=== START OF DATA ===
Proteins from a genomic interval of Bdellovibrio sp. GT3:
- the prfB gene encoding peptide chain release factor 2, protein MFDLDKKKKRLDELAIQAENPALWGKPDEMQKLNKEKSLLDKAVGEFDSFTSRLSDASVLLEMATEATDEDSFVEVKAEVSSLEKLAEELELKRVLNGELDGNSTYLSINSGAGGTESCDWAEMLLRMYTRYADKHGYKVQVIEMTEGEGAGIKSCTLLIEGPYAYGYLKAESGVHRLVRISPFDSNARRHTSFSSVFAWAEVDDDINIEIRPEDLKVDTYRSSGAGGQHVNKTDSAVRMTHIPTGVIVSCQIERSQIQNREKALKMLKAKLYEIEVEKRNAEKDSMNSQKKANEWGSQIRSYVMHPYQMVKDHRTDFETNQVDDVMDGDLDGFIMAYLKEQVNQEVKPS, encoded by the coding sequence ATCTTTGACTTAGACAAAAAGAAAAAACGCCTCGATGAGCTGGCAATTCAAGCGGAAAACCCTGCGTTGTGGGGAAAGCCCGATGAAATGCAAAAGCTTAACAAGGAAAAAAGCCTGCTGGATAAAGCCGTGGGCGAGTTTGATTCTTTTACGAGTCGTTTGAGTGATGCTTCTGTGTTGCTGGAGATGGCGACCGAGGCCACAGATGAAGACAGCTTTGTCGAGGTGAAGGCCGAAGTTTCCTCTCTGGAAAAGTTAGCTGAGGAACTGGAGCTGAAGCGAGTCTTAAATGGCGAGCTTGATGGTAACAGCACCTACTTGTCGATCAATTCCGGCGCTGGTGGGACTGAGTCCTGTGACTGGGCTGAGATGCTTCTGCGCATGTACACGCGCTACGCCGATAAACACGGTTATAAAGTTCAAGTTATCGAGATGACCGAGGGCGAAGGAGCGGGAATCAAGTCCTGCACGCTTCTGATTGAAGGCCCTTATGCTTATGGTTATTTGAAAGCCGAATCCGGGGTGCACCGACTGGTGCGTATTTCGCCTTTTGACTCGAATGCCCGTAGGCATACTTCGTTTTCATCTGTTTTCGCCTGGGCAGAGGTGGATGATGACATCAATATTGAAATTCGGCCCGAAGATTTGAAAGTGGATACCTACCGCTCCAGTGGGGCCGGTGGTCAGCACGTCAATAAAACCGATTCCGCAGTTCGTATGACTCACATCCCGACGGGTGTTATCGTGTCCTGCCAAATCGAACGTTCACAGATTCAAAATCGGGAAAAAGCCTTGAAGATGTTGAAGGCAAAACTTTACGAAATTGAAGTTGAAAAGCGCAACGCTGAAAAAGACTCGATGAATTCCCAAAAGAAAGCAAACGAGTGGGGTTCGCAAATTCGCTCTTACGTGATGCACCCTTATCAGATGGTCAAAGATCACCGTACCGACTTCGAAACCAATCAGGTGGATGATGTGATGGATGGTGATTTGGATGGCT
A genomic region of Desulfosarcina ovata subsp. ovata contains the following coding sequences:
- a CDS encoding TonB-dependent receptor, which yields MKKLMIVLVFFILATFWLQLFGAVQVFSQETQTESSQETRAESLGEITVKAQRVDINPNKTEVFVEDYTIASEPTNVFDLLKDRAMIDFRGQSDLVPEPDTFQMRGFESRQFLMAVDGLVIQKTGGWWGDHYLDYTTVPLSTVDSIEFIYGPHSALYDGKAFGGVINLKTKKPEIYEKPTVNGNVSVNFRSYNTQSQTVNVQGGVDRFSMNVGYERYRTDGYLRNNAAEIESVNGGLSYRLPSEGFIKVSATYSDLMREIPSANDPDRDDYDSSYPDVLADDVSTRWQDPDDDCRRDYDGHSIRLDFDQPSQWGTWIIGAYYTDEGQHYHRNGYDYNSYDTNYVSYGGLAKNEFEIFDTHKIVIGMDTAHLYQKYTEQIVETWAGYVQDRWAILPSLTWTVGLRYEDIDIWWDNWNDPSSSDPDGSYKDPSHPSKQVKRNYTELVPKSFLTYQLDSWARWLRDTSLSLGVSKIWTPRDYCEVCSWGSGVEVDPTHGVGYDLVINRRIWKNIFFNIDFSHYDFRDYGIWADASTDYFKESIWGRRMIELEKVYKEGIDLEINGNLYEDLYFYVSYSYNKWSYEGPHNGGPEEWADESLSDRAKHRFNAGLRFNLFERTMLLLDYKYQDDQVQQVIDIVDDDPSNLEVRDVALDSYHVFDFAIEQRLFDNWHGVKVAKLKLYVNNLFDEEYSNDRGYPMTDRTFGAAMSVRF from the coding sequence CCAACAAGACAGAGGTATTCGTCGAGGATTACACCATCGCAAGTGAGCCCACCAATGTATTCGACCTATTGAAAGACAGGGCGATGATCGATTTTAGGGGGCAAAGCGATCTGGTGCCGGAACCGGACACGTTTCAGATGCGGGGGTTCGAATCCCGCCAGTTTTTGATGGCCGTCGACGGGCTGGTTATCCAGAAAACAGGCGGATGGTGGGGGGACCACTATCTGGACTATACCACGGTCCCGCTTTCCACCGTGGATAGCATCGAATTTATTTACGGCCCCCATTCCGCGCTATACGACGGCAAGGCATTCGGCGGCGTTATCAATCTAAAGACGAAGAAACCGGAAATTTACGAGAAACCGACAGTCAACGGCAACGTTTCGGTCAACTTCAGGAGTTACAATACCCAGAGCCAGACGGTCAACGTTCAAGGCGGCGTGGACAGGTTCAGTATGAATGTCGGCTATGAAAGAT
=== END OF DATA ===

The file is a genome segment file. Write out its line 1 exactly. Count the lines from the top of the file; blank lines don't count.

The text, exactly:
Proteins from a genomic interval of Bdellovibrio sp. GT3: